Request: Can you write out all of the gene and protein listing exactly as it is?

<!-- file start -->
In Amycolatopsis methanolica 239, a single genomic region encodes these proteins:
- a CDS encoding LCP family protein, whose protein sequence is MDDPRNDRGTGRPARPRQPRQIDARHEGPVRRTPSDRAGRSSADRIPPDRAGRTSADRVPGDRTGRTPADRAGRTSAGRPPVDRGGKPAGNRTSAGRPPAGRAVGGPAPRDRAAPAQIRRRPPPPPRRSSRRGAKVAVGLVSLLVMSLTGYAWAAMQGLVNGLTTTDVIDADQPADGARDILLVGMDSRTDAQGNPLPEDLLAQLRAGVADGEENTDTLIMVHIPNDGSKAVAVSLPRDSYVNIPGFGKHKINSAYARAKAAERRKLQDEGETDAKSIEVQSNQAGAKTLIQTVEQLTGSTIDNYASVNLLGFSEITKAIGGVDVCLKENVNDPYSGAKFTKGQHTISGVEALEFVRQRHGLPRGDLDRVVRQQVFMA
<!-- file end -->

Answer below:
In Amycolatopsis methanolica 239, a single genomic region encodes these proteins:
- a CDS encoding LCP family protein, whose protein sequence is MDDPRNDRGTGRPARPRQPRQIDARHEGPVRRTPSDRAGRSSADRIPPDRAGRTSADRVPGDRTGRTPADRAGRTSAGRPPVDRGGKPAGNRTSAGRPPAGRAVGGPAPRDRAAPAQIRRRPPPPPRRSSRRGAKVAVGLVSLLVMSLTGYAWAAMQGLVNGLTTTDVIDADQPADGARDILLVGMDSRTDAQGNPLPEDLLAQLRAGVADGEENTDTLIMVHIPNDGSKAVAVSLPRDSYVNIPGFGKHKINSAYARAKAAERRKLQDEGETDAKSIEVQSNQAGAKTLIQTVEQLTGSTIDNYASVNLLGFSEITKAIGGVDVCLKENVNDPYSGAKFTKGQHTISGVEALEFVRQRHGLPRGDLDRVVRQQVFMA